The Reform Party doesn’t have the greatest reputation among aboriginal peoples. Reformers recognize our right to self-determination, but then again, for them native communities have as many national rights as a city like Hull.

In an interview with The Nation. Reform MP Dave Chatters denied his party is racist and said it’s just broaching “what used to be untouchable topics.”

“When one stands up and makes some of the comments I’ve made making in the last 15 minutes, you get severely criticized as being racist and a lot of other titles that aren’t particularly pleasant,” said Chatters, the party’s spokesman on First Nations questions. “But I think we have to face the reality of today’s economy.”

Does the Reform Party have a position on Natives?

I think we have a fairly solid position. We support the concept of aboriginal self-government or self-determination. We support the abolition of the Department of Indian Affairs and Northern Development with those responsibilities being transferred to the bands themselves. In a nutshell, that’s where we’re at.

If Quebec holds a referendum to separate, do you think aboriginal people have the right to decide whether they’ll stay in Canada, Quebec or go it alone?

Yeah, I think they [natives] should have the right to self-determination. We don’t support the right to aboriginal sovereignty any more than we support Quebec sovereignty. But people have the right to self-determination within the context of one sovereign nation.

Certainly, the aboriginals within Quebec should have that right. Particularly, they should have the right to demand that outstanding land claims be settled before Quebec has the right to have their referendum and decide whether they are going to stay within Canada or not.

If Quebec did decide to separate, would they have the right to leave Confederation with the aboriginal peoples?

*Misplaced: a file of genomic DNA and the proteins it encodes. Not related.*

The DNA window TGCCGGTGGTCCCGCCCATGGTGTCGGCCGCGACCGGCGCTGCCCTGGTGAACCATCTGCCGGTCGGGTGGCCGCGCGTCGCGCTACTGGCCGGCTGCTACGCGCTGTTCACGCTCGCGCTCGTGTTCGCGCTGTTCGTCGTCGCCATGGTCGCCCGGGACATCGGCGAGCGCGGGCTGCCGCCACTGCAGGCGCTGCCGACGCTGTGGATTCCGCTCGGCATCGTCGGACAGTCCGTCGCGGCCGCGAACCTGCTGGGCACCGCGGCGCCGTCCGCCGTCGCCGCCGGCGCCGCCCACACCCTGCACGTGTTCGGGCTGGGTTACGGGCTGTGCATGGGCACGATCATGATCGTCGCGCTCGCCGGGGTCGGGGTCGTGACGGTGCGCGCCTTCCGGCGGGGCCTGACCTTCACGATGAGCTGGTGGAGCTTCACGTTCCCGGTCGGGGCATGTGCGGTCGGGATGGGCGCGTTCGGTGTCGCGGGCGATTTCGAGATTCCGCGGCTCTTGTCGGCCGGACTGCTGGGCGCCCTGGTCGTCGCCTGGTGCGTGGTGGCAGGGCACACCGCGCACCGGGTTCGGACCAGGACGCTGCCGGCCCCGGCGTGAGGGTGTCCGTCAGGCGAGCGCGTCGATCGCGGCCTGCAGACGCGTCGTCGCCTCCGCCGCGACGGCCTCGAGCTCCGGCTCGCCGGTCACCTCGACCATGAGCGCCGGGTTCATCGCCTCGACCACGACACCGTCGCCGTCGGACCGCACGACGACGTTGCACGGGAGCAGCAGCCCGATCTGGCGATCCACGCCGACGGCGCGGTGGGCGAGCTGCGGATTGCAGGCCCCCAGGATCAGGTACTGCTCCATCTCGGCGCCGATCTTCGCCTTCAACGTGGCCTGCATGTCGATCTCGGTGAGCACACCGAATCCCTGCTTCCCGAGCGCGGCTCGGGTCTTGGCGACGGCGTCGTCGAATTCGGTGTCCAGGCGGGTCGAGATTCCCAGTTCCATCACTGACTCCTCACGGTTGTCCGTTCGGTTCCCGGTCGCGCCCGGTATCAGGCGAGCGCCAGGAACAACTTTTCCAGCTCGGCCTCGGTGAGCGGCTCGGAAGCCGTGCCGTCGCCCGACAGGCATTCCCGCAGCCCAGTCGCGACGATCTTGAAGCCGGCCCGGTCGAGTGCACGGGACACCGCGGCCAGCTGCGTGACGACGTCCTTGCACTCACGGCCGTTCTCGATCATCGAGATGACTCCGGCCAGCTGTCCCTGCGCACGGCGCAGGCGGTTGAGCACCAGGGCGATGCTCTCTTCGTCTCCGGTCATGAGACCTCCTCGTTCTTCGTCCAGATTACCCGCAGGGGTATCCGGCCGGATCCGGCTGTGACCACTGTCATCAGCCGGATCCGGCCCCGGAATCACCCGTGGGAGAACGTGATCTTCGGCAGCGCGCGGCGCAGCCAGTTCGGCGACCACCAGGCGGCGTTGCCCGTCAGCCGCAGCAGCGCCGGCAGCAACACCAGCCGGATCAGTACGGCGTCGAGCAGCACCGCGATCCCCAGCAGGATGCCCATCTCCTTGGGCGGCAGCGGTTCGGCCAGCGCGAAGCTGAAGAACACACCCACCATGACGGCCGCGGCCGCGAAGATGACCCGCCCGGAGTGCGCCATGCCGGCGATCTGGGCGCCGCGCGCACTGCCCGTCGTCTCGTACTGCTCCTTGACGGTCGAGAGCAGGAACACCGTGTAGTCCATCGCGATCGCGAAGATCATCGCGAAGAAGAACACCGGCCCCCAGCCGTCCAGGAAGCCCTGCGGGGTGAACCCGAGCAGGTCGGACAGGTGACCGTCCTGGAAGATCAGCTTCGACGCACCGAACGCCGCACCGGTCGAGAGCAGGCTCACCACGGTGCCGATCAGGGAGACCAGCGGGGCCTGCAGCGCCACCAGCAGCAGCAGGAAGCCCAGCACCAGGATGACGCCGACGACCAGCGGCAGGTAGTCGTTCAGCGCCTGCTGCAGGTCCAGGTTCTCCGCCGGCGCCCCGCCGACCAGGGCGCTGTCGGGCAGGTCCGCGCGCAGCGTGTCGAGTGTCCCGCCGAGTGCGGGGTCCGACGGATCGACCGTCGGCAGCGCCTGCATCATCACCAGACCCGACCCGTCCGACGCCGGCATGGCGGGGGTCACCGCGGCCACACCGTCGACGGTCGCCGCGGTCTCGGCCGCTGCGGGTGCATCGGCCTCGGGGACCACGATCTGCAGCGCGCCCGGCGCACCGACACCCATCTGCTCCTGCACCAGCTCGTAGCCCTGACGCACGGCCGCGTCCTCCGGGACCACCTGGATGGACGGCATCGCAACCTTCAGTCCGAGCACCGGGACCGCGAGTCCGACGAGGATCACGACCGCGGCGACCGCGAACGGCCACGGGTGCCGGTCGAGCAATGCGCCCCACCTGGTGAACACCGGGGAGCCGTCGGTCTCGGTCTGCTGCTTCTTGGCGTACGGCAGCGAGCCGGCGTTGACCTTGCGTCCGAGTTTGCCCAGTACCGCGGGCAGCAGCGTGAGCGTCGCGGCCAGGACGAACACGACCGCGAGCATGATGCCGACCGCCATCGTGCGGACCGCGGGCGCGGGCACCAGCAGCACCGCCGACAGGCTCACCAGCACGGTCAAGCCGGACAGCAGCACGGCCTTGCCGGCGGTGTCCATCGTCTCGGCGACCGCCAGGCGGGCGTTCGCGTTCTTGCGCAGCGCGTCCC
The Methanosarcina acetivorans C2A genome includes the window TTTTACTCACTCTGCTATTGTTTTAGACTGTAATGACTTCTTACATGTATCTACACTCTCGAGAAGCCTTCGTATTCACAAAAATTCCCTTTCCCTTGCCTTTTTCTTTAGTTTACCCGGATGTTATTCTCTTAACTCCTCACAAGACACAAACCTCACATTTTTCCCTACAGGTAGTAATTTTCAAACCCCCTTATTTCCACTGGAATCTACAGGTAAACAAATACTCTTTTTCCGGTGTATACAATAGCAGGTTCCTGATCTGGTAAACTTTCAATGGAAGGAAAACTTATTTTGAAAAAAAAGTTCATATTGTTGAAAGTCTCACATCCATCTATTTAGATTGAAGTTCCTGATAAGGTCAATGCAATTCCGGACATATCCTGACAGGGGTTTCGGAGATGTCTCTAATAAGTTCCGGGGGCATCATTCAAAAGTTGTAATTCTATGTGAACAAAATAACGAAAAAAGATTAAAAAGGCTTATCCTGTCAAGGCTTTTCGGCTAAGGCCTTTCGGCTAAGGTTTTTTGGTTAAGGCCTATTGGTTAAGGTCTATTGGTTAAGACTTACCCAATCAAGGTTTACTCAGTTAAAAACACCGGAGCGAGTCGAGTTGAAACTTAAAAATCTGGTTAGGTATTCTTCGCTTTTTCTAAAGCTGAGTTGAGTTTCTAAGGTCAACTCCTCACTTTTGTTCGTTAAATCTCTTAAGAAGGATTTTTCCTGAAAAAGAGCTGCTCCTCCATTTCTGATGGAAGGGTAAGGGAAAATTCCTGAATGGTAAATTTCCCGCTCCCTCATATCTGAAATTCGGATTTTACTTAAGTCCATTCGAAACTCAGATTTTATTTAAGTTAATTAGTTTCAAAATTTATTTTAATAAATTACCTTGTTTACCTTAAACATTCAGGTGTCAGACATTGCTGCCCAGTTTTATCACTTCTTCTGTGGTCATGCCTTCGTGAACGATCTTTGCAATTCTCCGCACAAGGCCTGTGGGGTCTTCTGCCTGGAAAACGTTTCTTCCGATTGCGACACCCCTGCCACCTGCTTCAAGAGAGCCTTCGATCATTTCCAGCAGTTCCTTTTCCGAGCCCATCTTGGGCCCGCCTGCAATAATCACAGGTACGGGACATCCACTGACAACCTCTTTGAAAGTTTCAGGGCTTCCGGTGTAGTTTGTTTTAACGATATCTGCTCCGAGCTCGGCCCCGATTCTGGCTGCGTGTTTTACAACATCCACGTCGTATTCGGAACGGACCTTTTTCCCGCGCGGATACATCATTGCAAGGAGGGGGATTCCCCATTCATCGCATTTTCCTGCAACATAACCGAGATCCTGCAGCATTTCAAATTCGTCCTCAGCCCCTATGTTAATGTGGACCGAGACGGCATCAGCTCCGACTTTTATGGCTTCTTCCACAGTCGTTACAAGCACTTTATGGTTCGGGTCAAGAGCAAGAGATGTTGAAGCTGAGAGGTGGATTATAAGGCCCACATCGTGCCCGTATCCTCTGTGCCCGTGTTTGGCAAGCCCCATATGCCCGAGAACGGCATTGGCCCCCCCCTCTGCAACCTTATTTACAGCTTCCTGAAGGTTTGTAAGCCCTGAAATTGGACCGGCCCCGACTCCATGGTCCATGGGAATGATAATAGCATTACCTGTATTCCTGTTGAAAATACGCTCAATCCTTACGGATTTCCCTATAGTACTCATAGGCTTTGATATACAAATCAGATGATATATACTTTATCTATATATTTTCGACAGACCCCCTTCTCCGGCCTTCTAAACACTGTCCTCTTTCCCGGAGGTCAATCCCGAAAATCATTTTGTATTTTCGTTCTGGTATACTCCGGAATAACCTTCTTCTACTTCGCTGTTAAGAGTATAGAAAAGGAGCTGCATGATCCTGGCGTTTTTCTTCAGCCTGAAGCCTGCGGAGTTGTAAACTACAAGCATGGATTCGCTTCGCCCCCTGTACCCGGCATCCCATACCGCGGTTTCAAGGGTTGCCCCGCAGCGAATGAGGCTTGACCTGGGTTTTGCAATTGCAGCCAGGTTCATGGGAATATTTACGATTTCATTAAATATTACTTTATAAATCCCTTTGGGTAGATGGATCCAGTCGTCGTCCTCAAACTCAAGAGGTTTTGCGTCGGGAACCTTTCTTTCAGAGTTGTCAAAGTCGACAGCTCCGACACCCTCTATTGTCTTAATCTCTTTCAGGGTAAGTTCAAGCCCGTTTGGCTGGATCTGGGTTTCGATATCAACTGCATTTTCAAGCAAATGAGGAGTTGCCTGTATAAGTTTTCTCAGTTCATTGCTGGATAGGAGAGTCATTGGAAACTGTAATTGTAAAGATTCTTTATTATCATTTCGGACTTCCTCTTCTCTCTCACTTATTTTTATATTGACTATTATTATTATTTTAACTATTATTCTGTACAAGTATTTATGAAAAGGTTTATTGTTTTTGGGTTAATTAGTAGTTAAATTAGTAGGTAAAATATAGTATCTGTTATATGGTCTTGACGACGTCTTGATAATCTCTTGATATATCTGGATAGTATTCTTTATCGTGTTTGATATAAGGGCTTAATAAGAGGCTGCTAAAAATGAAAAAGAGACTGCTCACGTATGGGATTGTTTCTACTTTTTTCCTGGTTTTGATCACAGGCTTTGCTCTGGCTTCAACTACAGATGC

Our position is that they shouldn’t. Each identifiable municipality should have the right to self-determination, to determine where they would go. That not only applies to identifiable natives. The problem is that the ones without an identifiable set of land claims haven’t really got that identifiable area yet. So that becomes even more confusing.

They should have that area, that right. We have also heard a lot of discussion since this Quebec sovereignty thing came up about the right of the municipality of Hull to choose to secede from Quebec and remain in Canada. I don’t see that it should be any different for aboriginal communities if you have an identifiable municipality, as long as you don’t become some tiny enclave in the centre of Quebec. I think that would be unworkable and unrealistic.

But if your particular identifiable area can fit with Canada, I think you should have the right to stay with Canada should Quebec decide to go.

You’ve said the Reform Party recognizes the right of aboriginal people to self-determination. For you what does this mean?

Well, as I talk to different native people across the country, not everyone is all that excited about total self-government. There’s real concern in many of the aboriginal communities about the type of government they would receive and where they would stand as to receiving social benefits and housing from the band that they now receive from the federal government.

So there is some real fear that native government would be autocratic and dictatorial, that if you weren’t in a position of favour with the particular families or leaders of that community you would be in a poor position. I think each band would have to sit down and determine how their self-government would work and be democratic so they would respect the rights of individuals in the band. When that’s cleared up, then each band has the right through a referendum to decide whether they want that model of self-government or not.

On the territory that would be claimed by natives, for example the James Bay Crees, do you think self-government includes our own criminal code?